One silver lining of working from home is being able to see everyone’s kids on Zoom, said Peter Reinhardt, CEO and co-founder of customer data platform Segment.
The parenting channel on Segment’s Slack is particularly active right now as employees attempt to manage the “work” and “home” components of their new WFH lives.
Customers also have questions about adjusting to the new normal.
“They’re definitely doing some gut checking,” Reinhardt said. “We’re getting questions like, do you have a business continuity plan in place? Do you have a clear understanding about how all of this impacts my specific business? Do you have a healthy cash balance? Thankfully we can answer them in the affirmative.”
Segment’s customer base includes B2B, B2C, DTC, Fortune 500 companies; basically any company that’s trying to scale their digital efforts, Reinhardt said.
Clients include Instacart, HotelTonight, Fox, Gap, Meredith, Peloton, IBM and Google. Segment’s headcount is just under 600 people spread across seven global offices. Roughly 30% are engineers.
Reinhardt spoke with AdExchanger from his home office.
AdExchanger: What’s going on with your customers right now in light of the coronavirus situation?
PETER REINHARDT: We have some customers whose usage is exploding and some that are drastically impacted because they’re in the physical events business. Overall, our volumes are up pretty substantially, which is what you’d expect when people are consuming a lot of digital services.
In the sales pipeline and marketing funnel, though, it’s total chaos. Some things are speeding up, others are slowing down – it’s all over the place, and there’s no discernible pattern yet. A lot of small fires to put out.
What kind of small fires?
For example, people are consuming huge amounts of delivered food and we have customers with food delivery apps. Usage has grown massively over the last few weeks, and we’re trying to figure out how to best support them and make sure that their data is flowing well.
What is Segment’s differentiator?
We are particularly focused on helping companies have good data. By that I mean getting solid customer records that are complete, consistent and compliant with governance in place. Some companies in the space have focused on helping people orchestrate the customer journey or on campaign activation, but we see our real differentiator as providing a good data foundation first.
What data sources do you commonly connect?
We connect to more than 40 different sources and 300 destinations out of the box. It’s roughly one-third web data, one-third mobile server side and one-third cloud sources. It’s quite broad.
Will the marketing clouds deliver on their promise of providing CDPs?
Everything I’ve heard from folks inside and from customers is that they’re all a solid year, year and a half away from having anything like a real product. I know one cloud only has around five integrations. That is not a real CDP. But they do see this as hugely strategic and even existential. I saw a job posting from one of the marketing clouds recently that said, “CDP is the future of CRM.”
Who are your biggest competitors?
The clouds will become competitors eventually, maybe in two or three years. We don’t see them in any deals today. Our real competitor comes in the form of internal builds at potential clients where the CTO or the VP of engineering has an existing system they put in place by stitching together pieces of code for data distribution into some sort of custom configuration. That is what we’re competing with in 80% of deals.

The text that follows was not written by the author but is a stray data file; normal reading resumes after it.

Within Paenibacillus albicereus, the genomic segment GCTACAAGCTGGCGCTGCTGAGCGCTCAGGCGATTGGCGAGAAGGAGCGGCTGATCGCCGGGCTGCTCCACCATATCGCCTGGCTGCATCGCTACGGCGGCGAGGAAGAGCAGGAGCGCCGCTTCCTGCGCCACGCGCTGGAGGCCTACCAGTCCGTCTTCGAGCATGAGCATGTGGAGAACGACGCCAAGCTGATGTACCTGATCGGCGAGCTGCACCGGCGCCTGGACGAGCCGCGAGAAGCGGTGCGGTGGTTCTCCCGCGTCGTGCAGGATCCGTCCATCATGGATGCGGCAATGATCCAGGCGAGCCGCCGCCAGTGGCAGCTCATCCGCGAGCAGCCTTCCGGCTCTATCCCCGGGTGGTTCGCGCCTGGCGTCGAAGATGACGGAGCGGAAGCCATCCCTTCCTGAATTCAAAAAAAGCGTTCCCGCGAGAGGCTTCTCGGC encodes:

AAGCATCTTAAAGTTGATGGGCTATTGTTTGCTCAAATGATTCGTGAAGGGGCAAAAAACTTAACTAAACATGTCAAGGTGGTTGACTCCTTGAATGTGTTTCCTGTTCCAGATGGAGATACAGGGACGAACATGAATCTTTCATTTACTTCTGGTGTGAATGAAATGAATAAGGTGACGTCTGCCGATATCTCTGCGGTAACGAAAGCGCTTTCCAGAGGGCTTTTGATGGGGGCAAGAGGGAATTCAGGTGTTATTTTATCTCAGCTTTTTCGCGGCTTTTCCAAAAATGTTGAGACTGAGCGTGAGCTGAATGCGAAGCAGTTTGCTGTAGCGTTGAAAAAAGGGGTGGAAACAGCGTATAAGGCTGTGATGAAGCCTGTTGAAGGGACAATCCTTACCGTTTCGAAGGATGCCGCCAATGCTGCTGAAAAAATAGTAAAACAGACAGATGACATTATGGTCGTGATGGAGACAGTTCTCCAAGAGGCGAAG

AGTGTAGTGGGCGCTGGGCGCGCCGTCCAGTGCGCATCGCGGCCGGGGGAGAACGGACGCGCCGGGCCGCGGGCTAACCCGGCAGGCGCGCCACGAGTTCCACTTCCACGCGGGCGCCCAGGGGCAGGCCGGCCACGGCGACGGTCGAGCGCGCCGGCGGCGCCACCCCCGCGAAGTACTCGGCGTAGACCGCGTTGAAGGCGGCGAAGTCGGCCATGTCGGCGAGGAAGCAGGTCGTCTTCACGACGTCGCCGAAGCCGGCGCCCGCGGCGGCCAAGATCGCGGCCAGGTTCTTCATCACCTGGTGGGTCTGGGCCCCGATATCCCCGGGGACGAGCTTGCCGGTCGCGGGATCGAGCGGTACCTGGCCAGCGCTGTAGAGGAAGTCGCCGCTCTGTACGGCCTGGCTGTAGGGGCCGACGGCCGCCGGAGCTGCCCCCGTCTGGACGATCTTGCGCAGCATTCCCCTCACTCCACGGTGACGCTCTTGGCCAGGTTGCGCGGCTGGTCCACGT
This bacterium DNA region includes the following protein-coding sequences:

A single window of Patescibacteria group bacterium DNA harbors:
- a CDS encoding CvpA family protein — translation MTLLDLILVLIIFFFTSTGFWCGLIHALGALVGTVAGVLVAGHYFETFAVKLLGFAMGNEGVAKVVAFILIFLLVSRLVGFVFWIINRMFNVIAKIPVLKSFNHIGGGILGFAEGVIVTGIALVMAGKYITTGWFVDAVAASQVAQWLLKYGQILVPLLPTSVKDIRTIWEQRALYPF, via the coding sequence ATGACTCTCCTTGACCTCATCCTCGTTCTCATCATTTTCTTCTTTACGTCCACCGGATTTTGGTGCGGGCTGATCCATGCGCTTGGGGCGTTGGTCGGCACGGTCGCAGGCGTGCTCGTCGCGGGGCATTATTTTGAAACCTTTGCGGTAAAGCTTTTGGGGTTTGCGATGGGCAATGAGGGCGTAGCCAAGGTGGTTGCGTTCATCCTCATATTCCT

After that, it’s a mix of older technologies, mainly on the tag management side, but I’d say we see them in 5% of deals or less.
How long does it take to onboard a new customer?
It varies massively. A small startup, say, with a founding team of less than 20, can sign up and set up the same day. Other large companies can take a year or more. A global rollout to all of the web properties for a Fortune 100 company can take two years, because it actually entails doing thousands of implementations. They also have tighter constraints around data quality, compliance and governance. The level of complexity explodes with a global rollout.
Remember cookies? That was the top-of-mind topic before the coronavirus. Will the end of third-party cookies have an impact on the CDP space?
We strongly support the use of first-party data and we’re pretty opposed to third-party data. In fact, we have an ongoing effort to try and help folks in Sacramento and DC really understand the difference.
It depends on the CDP player and what they’re invested in, but for us there will be zero impact when third-party cookies go away. We’re looking forward to the browsers finding a way to restrict or fully get rid of third-party data flow.
You raised a $175 million Series D round last August and more than $280 million total since your Series A in 2015. What’s your growth strategy?
It’s a classic software-as-a-service growth strategy, and that takes cash upfront to go and find customers, onboard them and serve them. We’ve been lucky to have a lot of inbound customer interest over the last five years. That’s made us an efficient and exciting investor opportunity, which you can see in the size and pace of our rounds.
There’s still a lack of clarity in the CDP space right now, but that’s always true in a new category. Part of the noise has to do with the fact that there are a lot of companies labeling themselves as a CDP right now that just don’t fit the definition.
We’ll see it all get hashed out over the next six to 12 months.
This interview has been edited and condensed.